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As far as inauguration’s go, Cory Booker’s second term installation as mayor of Newark was quite nice. But “nice” is a disappointment compared to the reception his supporters gave him four years ago when people were turned away from the New Jersey Performing Arts Center because it was packed to the gills; and when all of the nine city council people installed that day were favored by him. Since then he has become somewhat of a celebrity. In fact, Booker’s good friend and talk show host Gail King sat on stage at the inauguration with Booker’s family, and @CoryBooker has almost 1.1 million twitter followers.
His inauguration this year was solemn and respectable. But compared to the cheers and hallelujah’s that erupted from the folks who backed Ras Baraka and Darrin Sharif, two newly instated city council members who challenge Booker on several major issues, its evident that some things are changing in Newark.
That’s not to say that Booker isn’t still popular in Newark. Otherwise, he wouldn’t have won the election with 59% of the vote. Locally, he has accomplished some of his campaign promises, including a reduced crime record–New Jersey, leads the nation in reducing gun violence with a 46% decrease in shootings over the last three years–and increased business development.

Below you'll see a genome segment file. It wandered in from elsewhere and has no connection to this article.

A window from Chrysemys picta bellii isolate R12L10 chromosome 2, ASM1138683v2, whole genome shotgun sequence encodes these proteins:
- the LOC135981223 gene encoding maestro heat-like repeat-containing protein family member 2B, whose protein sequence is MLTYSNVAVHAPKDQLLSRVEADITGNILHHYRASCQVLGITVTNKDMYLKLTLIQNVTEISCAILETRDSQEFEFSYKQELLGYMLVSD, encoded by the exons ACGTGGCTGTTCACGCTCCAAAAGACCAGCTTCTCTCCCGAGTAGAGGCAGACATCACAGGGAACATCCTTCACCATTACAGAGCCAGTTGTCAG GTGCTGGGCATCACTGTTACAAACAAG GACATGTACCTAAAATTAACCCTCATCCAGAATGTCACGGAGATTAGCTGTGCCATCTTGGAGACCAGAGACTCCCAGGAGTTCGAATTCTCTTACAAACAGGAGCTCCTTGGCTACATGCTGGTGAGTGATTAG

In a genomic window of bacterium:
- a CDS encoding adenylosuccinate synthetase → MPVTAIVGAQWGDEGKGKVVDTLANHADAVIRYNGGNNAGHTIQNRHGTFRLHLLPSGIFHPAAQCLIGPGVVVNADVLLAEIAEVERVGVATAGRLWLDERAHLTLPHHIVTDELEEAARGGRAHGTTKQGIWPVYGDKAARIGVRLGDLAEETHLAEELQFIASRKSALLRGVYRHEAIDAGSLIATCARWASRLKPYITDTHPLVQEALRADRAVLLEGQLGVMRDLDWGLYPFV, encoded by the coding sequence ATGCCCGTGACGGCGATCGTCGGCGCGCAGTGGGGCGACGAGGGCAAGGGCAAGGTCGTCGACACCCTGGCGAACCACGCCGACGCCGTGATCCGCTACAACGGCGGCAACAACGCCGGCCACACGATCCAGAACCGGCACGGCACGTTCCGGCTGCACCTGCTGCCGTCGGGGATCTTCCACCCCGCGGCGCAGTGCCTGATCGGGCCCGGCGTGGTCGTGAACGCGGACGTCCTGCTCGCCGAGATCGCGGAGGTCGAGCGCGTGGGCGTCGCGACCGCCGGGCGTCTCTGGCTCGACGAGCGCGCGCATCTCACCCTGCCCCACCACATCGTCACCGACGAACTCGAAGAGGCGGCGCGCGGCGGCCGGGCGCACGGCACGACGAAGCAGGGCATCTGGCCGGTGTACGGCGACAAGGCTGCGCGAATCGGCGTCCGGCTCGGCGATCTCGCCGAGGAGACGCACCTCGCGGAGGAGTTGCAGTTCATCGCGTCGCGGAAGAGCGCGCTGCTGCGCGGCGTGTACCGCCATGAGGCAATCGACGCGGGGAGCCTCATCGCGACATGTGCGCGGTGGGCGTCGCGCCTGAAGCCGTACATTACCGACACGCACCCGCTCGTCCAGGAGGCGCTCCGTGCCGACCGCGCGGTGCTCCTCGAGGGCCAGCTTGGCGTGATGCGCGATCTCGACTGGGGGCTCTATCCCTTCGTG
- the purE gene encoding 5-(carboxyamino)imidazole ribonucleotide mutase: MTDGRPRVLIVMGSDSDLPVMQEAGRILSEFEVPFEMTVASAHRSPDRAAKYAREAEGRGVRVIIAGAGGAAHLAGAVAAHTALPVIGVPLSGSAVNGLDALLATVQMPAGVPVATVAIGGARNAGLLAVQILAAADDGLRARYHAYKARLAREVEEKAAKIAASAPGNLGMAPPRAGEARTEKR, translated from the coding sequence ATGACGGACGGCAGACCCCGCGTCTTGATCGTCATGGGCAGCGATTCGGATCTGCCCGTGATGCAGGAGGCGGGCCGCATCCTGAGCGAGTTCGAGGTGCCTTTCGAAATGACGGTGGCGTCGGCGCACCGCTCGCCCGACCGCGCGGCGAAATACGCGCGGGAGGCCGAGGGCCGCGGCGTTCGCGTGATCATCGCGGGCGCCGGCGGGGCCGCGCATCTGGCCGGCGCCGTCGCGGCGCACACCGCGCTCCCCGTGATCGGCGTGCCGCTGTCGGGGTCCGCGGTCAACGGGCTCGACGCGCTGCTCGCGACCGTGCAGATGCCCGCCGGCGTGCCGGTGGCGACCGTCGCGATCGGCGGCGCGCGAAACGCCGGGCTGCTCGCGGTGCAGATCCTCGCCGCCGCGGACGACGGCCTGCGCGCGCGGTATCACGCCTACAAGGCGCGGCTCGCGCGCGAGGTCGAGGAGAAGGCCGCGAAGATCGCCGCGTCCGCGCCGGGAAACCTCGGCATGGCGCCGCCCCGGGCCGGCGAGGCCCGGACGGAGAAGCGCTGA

“We’re doing everything from making more loans available, partnering with business incubators, creating bonding support …” said Booker after the inauguration. “There are a lot of things that we are doing to support local businesses.”
For example, the Black Wall Street project broke ground in Newark’s West Ward back in December 2008. The project, led by the black-owned Mid-Atlantic Alliance, developed affordable and eco-friendly housing. The mayor blogged that it was a triple win involving “local minority developers creating wealth, construction jobs … and affordable homeownership … for more residents.”
But this year, Booker has a lot to contend with, including a $180 million budget deficit. The city budget he proposed for 2010 last week calls to lay off 651 employees, including many of the 300 policemen he hired to reduce crime. Plus he wants to create a municipal utilities authority that will offset the deficit by $50 million but allow a private entity to control Newark’s watershed, an option that has his critics steaming.
“I really disagree with selling the resources of the people. We need to sustain working people’s lives, their jobs, and not depend on corporatism,” said Baraka, newly installed south ward councilman who defeated a Booker ally.
If the city does start to outsource services, it seems there might be plenty of opportunity for the city to increase contracts to black-owned businesses. Booker has taken symbolic measures in the past to show his concern for the working class and the poor in Newark–even going so far as to live in a housing project to draw awareness to the plight of the poor. Making sure that black-owned businesses get fair access to contracts with the city is one way to start making his symbolism real.
For more information on Cory Booker: Power Player: Cory Booker